Russia is inviting leaders of the Palestinian group Hamas to Moscow. The U.S. State Department reacted coolly to the move.
Russian President Vladimir Putin said Thursday he would invite Hamas leaders to the Kremlin for talks that could focus on persuading the Palestinian group to renounce violence. During a visit to Madrid, Spain, he pointed out that Russia does not share the view widely held in the West that Hamas is a terrorist organization.
A Hamas leader was later quoted as saying he would be delighted to accept the invitation.
Asked about the invitation, Russia's U.N. Ambassador Andrey Denisov said it was merely a recognition of Hamas's surprise election victory last month.
"The Hamas victory in Palestine is a reality," said Denisov. "It is what was given to us, and we have to live with it. Of course that is a very controversial event. We know and are fully aware that Hamas is acknowledged as a terrorist organization by a number of countries including the United States and Israel, but as far as Russia, it is not."
A State Department spokesman in Washington reacted cautiously to the Russian move. Spokesman Sean Mc Cormack was quoted as saying the United States was asking for clarification from Moscow as to what their intentions are, but he carefully avoided criticizing the Putin invitation.
Ambassador Denisov told a news conference Russia is hopeful that the talks can be useful in persuading Hamas to renounce violence and recognizing Israel's right to exist. "If there are planned contacts with Hamas persons, it is quite clear and it is absolutely true that key items of the agenda of such talks will be prevention and complete stop of any terrorist activities," said Denisov. "First, and the second, facing realities and the recognition of Israel as an independent state and neighbor and political partner."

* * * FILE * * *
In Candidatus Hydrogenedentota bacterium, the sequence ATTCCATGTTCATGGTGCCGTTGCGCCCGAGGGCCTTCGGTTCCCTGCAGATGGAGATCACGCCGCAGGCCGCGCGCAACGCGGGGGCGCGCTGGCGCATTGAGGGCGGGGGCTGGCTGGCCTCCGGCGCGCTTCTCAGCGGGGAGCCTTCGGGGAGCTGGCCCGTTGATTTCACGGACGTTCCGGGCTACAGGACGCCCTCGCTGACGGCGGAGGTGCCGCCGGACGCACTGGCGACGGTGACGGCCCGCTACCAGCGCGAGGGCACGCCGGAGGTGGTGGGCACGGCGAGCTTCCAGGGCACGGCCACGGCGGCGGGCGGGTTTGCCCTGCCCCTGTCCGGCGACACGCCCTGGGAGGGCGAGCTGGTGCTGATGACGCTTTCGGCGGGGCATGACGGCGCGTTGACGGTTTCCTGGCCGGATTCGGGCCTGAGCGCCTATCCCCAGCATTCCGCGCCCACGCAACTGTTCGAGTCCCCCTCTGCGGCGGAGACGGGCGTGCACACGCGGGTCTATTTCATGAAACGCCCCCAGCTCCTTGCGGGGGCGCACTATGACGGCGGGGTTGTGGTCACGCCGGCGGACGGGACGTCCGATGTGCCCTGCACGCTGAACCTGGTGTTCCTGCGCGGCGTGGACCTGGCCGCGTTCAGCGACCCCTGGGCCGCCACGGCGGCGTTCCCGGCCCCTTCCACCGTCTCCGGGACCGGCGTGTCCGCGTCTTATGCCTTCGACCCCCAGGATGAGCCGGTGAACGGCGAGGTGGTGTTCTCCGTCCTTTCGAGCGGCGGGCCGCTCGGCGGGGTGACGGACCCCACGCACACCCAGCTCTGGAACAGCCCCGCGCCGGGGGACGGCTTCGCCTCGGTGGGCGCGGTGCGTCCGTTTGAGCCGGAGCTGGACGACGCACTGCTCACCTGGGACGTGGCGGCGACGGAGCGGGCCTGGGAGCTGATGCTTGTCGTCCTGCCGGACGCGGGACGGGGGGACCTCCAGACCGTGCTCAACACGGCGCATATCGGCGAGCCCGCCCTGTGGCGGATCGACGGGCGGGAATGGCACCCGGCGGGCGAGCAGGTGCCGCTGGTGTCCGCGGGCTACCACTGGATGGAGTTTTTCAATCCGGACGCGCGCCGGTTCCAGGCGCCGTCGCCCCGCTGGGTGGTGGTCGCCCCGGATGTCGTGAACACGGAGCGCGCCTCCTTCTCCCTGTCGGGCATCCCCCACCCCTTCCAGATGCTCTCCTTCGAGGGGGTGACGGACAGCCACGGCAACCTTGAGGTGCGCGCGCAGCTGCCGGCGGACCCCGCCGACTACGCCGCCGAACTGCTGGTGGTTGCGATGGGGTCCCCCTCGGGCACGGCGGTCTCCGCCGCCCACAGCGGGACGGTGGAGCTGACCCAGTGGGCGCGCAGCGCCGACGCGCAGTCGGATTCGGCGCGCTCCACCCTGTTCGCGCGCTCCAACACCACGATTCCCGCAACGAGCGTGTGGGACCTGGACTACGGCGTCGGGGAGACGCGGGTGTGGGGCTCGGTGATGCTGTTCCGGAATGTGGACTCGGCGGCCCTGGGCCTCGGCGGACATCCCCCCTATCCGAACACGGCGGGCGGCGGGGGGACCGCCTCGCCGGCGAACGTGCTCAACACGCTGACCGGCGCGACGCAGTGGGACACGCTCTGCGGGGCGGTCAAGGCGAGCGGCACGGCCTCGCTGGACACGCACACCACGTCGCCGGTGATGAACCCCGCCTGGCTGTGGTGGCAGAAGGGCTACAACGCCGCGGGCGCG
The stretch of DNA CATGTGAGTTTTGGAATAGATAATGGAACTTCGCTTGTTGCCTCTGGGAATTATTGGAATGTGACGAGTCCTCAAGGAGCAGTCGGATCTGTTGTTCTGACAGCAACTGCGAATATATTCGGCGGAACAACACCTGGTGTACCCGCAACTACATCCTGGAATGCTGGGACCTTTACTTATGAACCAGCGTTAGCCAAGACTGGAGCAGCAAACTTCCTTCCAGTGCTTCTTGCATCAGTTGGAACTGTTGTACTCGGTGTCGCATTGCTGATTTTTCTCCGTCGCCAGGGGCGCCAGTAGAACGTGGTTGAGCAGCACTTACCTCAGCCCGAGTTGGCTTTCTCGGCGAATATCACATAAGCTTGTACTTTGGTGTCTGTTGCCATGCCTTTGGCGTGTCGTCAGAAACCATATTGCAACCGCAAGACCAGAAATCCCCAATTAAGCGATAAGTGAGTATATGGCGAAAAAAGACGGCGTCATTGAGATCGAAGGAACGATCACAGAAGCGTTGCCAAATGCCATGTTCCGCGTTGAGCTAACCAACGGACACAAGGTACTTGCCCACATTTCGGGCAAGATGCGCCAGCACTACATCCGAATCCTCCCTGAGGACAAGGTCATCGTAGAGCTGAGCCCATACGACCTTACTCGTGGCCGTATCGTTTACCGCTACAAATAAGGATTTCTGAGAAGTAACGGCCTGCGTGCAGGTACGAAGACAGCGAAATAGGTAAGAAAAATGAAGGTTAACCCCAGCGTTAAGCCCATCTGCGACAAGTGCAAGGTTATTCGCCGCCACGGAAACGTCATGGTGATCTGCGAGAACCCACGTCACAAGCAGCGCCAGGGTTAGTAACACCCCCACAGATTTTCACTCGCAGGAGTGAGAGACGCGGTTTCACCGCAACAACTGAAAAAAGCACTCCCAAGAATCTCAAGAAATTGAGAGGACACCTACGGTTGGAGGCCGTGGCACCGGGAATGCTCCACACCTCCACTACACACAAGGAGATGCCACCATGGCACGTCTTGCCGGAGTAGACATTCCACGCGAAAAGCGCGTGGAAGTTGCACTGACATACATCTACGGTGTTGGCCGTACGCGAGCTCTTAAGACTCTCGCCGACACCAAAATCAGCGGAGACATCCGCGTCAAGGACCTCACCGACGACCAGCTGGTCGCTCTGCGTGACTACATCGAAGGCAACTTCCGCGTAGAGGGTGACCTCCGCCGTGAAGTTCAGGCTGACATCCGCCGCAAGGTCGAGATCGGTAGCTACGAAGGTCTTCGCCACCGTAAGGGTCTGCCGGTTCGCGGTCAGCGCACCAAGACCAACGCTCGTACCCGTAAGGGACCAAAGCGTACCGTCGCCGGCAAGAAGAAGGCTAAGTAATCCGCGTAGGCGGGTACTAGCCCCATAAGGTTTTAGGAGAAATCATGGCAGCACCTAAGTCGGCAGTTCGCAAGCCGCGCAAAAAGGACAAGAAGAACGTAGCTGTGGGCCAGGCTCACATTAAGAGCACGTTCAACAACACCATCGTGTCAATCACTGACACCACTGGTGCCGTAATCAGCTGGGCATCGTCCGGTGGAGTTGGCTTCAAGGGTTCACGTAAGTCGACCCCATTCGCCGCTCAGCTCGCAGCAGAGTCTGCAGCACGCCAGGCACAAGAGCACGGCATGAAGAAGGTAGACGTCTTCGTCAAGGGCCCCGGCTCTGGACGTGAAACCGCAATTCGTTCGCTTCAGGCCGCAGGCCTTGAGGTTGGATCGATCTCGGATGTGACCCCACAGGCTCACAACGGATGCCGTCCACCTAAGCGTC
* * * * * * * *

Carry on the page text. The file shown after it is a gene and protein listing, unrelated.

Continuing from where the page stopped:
Russia is a member of the so-called Quartet attempting to broker a Middle East peace deal, along with the United States, the European Union and the United Nations.
U.N. Secretary-General Kofi Annan Thursday called on Hamas's leaders to heed a Quartet statement issued last week demanding a clean break with terrorism and acceptance of the two-state solution envisioned in the Quartet's road map for peace.
"I urge Hamas to listen to the appeals, not just from the Quartet, but from other governments in the region, asking it to transform itself into a political party," said the secretary-general. "We must also understand that this is not the first time that an armed movement has transformed itself into a political party. There are lots of examples around the world, and I urge Hamas to go the same route.
A U.S. official, however, expressed skepticism that Hamas could, or would, change. Undersecretary of State for Near Eastern Affairs David Welch was quoted Thursday as saying, "It doesn't seem that you can push a pause button on terror and say, 'Today I won't do it but perhaps tomorrow I will'. "
Speaking at the Foreign Press Center in Washington, Welch said the burden is on Hamas to deliver to the Palestinian people a better future. "How they go about it," he said, "is their decision".